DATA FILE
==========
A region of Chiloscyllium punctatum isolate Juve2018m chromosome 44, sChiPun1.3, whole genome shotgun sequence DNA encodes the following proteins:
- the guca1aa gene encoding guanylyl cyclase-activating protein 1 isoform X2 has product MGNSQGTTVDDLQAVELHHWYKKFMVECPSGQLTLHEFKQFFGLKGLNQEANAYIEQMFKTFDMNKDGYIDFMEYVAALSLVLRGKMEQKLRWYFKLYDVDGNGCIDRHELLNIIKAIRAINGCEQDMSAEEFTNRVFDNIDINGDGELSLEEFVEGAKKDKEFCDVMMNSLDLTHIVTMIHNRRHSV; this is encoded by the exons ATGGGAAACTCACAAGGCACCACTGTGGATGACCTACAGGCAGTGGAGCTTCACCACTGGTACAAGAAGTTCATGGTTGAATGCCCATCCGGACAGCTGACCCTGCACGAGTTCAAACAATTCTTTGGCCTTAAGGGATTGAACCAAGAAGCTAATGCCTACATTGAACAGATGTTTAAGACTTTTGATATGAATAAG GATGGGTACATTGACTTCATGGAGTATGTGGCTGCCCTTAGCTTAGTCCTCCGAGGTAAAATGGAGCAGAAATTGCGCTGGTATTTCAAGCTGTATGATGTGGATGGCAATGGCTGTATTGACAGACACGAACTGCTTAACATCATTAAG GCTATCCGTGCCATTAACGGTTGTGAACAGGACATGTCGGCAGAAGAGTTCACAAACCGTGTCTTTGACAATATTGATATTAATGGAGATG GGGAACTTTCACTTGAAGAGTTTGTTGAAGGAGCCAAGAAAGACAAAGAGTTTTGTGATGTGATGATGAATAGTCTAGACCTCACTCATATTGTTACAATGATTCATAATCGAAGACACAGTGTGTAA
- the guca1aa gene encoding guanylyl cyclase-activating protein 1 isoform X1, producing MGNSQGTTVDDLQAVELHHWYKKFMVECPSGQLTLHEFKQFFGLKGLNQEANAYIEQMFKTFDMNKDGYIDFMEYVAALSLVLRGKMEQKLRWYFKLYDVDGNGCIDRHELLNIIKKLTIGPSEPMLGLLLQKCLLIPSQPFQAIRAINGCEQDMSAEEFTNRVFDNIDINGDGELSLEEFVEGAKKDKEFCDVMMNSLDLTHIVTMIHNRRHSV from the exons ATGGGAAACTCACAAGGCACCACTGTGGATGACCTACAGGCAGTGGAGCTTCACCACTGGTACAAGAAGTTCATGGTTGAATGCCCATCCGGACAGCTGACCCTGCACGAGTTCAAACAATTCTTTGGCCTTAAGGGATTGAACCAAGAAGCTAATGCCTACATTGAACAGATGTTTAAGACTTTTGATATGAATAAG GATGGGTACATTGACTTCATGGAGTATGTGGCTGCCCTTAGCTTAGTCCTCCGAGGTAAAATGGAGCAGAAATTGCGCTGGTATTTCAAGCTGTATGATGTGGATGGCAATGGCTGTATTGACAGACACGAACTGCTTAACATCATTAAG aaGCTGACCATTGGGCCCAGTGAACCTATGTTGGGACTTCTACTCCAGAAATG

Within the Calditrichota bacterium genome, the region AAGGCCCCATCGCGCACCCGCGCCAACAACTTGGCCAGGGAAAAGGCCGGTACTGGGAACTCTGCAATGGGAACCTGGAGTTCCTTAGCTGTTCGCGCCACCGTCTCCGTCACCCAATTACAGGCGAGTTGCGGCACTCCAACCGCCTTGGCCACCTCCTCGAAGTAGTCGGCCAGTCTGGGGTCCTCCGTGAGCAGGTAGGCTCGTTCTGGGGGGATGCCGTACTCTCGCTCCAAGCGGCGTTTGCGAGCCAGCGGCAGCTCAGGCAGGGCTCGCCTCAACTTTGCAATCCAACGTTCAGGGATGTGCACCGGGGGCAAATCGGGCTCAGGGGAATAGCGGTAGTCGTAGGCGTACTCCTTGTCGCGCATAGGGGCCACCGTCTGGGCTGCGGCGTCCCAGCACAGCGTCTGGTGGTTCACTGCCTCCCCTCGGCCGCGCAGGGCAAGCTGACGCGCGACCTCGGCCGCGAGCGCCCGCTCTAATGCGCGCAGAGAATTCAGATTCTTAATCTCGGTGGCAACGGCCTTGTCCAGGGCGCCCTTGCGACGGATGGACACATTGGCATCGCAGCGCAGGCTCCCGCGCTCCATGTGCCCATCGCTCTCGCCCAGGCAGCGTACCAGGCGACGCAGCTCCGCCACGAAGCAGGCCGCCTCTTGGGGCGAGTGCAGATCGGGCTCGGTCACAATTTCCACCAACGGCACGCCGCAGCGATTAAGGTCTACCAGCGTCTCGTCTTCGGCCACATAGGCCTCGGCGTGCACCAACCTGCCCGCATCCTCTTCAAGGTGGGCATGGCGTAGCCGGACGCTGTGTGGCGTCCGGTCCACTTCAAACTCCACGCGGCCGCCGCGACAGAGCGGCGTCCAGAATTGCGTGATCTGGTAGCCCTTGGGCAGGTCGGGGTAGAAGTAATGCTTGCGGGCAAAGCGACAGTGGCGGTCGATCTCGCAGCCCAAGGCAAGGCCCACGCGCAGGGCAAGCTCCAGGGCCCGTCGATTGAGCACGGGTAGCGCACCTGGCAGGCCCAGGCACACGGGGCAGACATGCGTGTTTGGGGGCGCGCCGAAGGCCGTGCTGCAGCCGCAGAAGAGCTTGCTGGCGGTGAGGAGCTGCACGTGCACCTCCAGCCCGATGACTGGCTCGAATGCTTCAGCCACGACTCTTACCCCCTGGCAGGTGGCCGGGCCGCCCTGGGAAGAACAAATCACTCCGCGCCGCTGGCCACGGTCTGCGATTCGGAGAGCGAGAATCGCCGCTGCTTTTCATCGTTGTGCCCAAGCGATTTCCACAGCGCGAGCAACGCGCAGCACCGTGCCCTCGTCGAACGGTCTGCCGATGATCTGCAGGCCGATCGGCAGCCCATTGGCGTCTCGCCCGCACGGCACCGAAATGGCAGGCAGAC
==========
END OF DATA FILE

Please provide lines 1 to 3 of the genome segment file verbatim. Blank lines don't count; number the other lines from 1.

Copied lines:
A region of Chiloscyllium punctatum isolate Juve2018m chromosome 44, sChiPun1.3, whole genome shotgun sequence DNA encodes the following proteins:
- the guca1aa gene encoding guanylyl cyclase-activating protein 1 isoform X2 has product MGNSQGTTVDDLQAVELHHWYKKFMVECPSGQLTLHEFKQFFGLKGLNQEANAYIEQMFKTFDMNKDGYIDFMEYVAALSLVLRGKMEQKLRWYFKLYDVDGNGCIDRHELLNIIKAIRAINGCEQDMSAEEFTNRVFDNIDINGDGELSLEEFVEGAKKDKEFCDVMMNSLDLTHIVTMIHNRRHSV; this is encoded by the exons ATGGGAAACTCACAAGGCACCACTGTGGATGACCTACAGGCAGTGGAGCTTCACCACTGGTACAAGAAGTTCATGGTTGAATGCCCATCCGGACAGCTGACCCTGCACGAGTTCAAACAATTCTTTGGCCTTAAGGGATTGAACCAAGAAGCTAATGCCTACATTGAACAGATGTTTAAGACTTTTGATATGAATAAG GATGGGTACATTGACTTCATGGAGTATGTGGCTGCCCTTAGCTTAGTCCTCCGAGGTAAAATGGAGCAGAAATTGCGCTGGTATTTCAAGCTGTATGATGTGGATGGCAATGGCTGTATTGACAGACACGAACTGCTTAACATCATTAAG GCTATCCGTGCCATTAACGGTTGTGAACAGGACATGTCGGCAGAAGAGTTCACAAACCGTGTCTTTGACAATATTGATATTAATGGAGATG GGGAACTTTCACTTGAAGAGTTTGTTGAAGGAGCCAAGAAAGACAAAGAGTTTTGTGATGTGATGATGAATAGTCTAGACCTCACTCATATTGTTACAATGATTCATAATCGAAGACACAGTGTGTAA
- the guca1aa gene encoding guanylyl cyclase-activating protein 1 isoform X1, producing MGNSQGTTVDDLQAVELHHWYKKFMVECPSGQLTLHEFKQFFGLKGLNQEANAYIEQMFKTFDMNKDGYIDFMEYVAALSLVLRGKMEQKLRWYFKLYDVDGNGCIDRHELLNIIKKLTIGPSEPMLGLLLQKCLLIPSQPFQAIRAINGCEQDMSAEEFTNRVFDNIDINGDGELSLEEFVEGAKKDKEFCDVMMNSLDLTHIVTMIHNRRHSV from the exons ATGGGAAACTCACAAGGCACCACTGTGGATGACCTACAGGCAGTGGAGCTTCACCACTGGTACAAGAAGTTCATGGTTGAATGCCCATCCGGACAGCTGACCCTGCACGAGTTCAAACAATTCTTTGGCCTTAAGGGATTGAACCAAGAAGCTAATGCCTACATTGAACAGATGTTTAAGACTTTTGATATGAATAAG GATGGGTACATTGACTTCATGGAGTATGTGGCTGCCCTTAGCTTAGTCCTCCGAGGTAAAATGGAGCAGAAATTGCGCTGGTATTTCAAGCTGTATGATGTGGATGGCAATGGCTGTATTGACAGACACGAACTGCTTAACATCATTAAG aaGCTGACCATTGGGCCCAGTGAACCTATGTTGGGACTTCTACTCCAGAAATG